Everything for Electronics
Posted in: Developing Perspectives (May 2010)

Starting Out

By Bryan Bergeron

If you’re just starting your adventure in electronics, keep it simple and affordable. You don’t need a room full of test gear or a $1,000 parts library to get going. I’d start with teardowns. Take apart and analyze whatever you can get your hands on — from kitchen appliances to discarded computers. You really shouldn’t try building something before you’ve studied how electrical and electronic devices are put together. Stick with low voltage devices. There’s no need to get knocked to the floor while disassembling an old TV set that hasn’t been fully discharged. Establishing a good work environment and work habits is essential — especially when you start dealing with live components and devices. Your work area should be well lit, adequately ventilated, and immune to flying pieces of wire and the spray of molten solder. A Formica countertop or kitchen table will do; just protect the surface from dings, scratches, and the heat from your soldering iron. You can move up to a butcher-block workbench with a vise or third-hand tool later.

As far as work habits go, definitely get in the habit of wearing safety glasses. It’s amazing how far a resistor lead can travel once it’s clipped from a circuit board. Or, how far solder can splash. Protect your vision. You should also develop the habit of washing your hands. Even if you use leadless solder, components and circuit boards invariably carry traces of heavy metals and other noxious substances that you shouldn’t ingest. From a safety perspective, use the tools most appropriate for the job. Assuming your tool kit includes the basics – a soldering iron, needlenose pliers, crescent wrench, diagonal cutters, and a few screwdrivers – this means using the crescent wrench to remove a nut. If you use the needlenose pliers, they’ll likely slip and either pinch your hand or impale your foot. Not a good outcome for you or your tools.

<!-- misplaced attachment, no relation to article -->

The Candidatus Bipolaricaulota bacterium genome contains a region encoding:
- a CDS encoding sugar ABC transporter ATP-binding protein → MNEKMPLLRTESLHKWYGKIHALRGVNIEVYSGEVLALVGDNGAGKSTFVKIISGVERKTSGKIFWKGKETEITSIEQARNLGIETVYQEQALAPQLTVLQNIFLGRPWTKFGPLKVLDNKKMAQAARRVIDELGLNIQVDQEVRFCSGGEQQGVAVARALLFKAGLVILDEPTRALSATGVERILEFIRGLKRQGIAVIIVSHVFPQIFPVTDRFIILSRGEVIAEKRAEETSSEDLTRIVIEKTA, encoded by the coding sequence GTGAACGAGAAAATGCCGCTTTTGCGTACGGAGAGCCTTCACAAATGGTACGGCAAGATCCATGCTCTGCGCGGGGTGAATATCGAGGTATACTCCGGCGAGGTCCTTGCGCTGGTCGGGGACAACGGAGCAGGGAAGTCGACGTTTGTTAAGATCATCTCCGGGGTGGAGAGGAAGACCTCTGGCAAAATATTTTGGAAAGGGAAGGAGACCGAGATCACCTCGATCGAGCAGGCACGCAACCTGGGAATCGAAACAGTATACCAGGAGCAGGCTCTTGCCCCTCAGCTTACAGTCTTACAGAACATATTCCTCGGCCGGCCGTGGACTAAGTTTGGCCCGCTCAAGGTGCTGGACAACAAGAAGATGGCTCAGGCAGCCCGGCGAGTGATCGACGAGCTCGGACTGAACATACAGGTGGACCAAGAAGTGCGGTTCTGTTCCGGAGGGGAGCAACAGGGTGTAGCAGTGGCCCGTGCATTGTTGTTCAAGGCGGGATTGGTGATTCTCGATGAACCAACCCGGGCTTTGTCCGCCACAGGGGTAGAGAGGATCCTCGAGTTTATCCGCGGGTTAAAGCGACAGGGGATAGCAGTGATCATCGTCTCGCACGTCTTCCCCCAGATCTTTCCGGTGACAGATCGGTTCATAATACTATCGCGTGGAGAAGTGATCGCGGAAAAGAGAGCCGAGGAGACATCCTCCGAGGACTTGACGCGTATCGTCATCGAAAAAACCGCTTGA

As you gain experience, you’ll want to increase your arsenal of tools to include tweezers, a hex driver set, drill, and illuminated magnifying glass. A lightweight, desktop vise will enable you to work with small devices and rework circuit boards. Your interests will dictate the types of tools you’ll eventually need. For example, if you’re into appliances, you’ll want tough tools made for heavy gauge work. Conversely, if you’re working with surface-mount components, you’ll appreciate delicate, finely crafted tools. Learn the operating range of your tools – most cutters and pliers are rated for wire type and gauge. The only instrument you really need on your workbench is a digital multimeter. You’ll find the resistance function useful for tracing circuits, verifying component values, and the voltage function indispensible for verifying that high voltage capacitors are discharged. You may be dreaming of an oscilloscope, but you really don’t need one until you start designing and debugging complex digital circuits. In the meantime, you can keep an eye out for bargains on eBay and local flea markets for deals on used but functional equipment. As you progress to designing and building your own circuits, you can gradually add the tools and instruments that suit your particular interests and budget. The most important prescription for success is to find a mentor — preferably someone who has worked professionally in the field of electronics. The ideal mentor will be able to teach you diagnostic and construction techniques while keeping you motivated when you hit the inevitable speed bumps. Who knows, your mentor might even steer you into a career in electronics engineering. NV